Equine Herpes Virus Confirmed at Churchill
by Blood-Horse Staff
Date Posted: 5/19/2005 7:20:30 PM

(from Churchill Downs notes)
Officials with the Kentucky Department of Agriculture said Thursday that test results have confirmed that horses that have fallen ill in three quarantined barns at Churchill Downs are suffering from equine herpes virus.

State Veterinarian Dr. Robert Stout had earlier said that illness was suspected to be the upper respiratory and neurologic ailment, but that diagnosis was based on clinical observation and could not be verified until test results were final."

"We have confirmed the diagnosis of equine herpes virus in all three barns," said Stout. "We know definitely what we're dealing with and now we can move on."

The tests that yielded the positive results include necropsies on two horses that were euthanized after exhibiting neurologic symptoms of the disease.

Stout said that all trainers and veterinarians connected to the horses in barns 6, 38 and 39 had been advised of the test results.

The three barns were placed under quarantine when a preliminary diagnosis pointed toward the presence of the virus. No horses in those barns are allowed to move in or out of those structures or mix with the general horse population at Churchill Downs.

Symptoms of equine herpes virus most commonly include fever and an upper respiratory infection. The symptoms can also include lethargy, loss of appetite, a nasal discharge and a cough. In severe cases, horses can suffer a loss of coordination and an inability to stand. The illness can be fatal.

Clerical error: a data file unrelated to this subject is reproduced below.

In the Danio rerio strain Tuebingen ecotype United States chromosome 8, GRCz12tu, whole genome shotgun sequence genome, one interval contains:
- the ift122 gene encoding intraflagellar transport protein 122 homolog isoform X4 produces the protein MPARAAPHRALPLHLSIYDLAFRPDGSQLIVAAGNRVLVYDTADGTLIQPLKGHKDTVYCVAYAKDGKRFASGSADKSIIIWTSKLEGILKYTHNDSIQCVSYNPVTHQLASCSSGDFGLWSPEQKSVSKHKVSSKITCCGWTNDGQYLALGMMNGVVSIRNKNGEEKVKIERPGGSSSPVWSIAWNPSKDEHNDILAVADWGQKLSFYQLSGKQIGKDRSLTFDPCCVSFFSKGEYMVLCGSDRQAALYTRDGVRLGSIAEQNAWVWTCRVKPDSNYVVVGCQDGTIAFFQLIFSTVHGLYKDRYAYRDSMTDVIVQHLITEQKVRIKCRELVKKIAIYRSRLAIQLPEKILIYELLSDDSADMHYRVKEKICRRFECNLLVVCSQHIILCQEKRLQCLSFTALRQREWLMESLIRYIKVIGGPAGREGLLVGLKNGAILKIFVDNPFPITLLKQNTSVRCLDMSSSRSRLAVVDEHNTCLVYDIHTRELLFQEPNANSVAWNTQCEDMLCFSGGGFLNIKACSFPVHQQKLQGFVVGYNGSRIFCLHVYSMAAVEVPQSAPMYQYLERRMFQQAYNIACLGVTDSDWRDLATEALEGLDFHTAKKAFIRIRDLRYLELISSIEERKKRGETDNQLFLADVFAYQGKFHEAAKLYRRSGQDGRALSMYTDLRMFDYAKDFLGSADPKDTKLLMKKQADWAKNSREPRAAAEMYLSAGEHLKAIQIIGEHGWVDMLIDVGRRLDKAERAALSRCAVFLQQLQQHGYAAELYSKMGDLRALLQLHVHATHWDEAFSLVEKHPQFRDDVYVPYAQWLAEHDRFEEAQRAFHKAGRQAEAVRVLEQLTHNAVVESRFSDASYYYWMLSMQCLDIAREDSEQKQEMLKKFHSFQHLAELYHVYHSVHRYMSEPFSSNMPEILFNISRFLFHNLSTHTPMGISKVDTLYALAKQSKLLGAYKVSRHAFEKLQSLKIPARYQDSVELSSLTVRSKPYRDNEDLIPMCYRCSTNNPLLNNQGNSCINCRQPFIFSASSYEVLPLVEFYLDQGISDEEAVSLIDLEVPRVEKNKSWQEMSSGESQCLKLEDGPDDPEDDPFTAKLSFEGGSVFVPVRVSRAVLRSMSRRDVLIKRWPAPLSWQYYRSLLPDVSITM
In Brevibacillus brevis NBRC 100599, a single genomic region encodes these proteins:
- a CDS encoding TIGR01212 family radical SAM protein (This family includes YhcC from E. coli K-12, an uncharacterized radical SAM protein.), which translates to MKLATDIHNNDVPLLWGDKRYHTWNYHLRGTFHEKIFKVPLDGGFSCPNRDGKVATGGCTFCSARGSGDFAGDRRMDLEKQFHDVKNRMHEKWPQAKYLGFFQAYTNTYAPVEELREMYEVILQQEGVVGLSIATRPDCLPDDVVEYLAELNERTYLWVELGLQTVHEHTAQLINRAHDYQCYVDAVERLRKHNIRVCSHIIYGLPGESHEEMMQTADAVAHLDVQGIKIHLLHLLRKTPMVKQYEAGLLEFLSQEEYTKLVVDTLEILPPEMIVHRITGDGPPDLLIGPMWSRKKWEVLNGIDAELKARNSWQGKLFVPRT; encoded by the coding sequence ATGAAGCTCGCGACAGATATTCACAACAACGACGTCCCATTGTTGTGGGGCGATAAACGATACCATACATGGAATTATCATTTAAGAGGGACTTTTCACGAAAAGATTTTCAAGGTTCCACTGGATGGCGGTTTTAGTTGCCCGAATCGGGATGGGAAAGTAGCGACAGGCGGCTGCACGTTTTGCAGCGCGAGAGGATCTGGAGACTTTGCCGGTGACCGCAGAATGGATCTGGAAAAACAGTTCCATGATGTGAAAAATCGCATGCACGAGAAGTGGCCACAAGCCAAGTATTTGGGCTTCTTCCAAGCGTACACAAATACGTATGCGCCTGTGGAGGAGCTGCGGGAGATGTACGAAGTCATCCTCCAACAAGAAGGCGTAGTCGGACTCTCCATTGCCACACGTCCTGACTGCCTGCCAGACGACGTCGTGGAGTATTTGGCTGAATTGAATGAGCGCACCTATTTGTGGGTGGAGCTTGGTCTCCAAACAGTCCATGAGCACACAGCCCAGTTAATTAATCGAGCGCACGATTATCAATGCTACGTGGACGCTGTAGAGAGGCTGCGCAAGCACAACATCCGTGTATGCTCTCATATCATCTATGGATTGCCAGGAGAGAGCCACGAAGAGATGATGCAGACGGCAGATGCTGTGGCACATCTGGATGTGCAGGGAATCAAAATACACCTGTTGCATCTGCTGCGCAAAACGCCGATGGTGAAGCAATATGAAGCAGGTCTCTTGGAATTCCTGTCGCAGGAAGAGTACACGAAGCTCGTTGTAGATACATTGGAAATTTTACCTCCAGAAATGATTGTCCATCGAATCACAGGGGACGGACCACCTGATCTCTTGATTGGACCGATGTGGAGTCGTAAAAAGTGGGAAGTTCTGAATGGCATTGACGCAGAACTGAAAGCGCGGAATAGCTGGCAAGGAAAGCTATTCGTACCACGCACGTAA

The virus can be spread through the air, although it is short-lived and tests have shown that generally it travels only 35 feet.

State agriculture officials say the disease poses no danger to humans.

Churchill Downs has halted pre-race "milkshake" tests after the three barns at the track were placed under quarantine because of the cases of equine herpes virus.

Post-race milkshake tests on randomly selected horses will continue at the track.

Churchill Downs had been performing blood tests on every horse prior to each race during its spring meet. Those horses had been required to report to the track's detention barn for the pre-race tests. Due to the contagious nature of the equine herpes virus, Churchill Downs officials decided to temporarily suspend those blood tests rather than place entrants in a confined space before each race.

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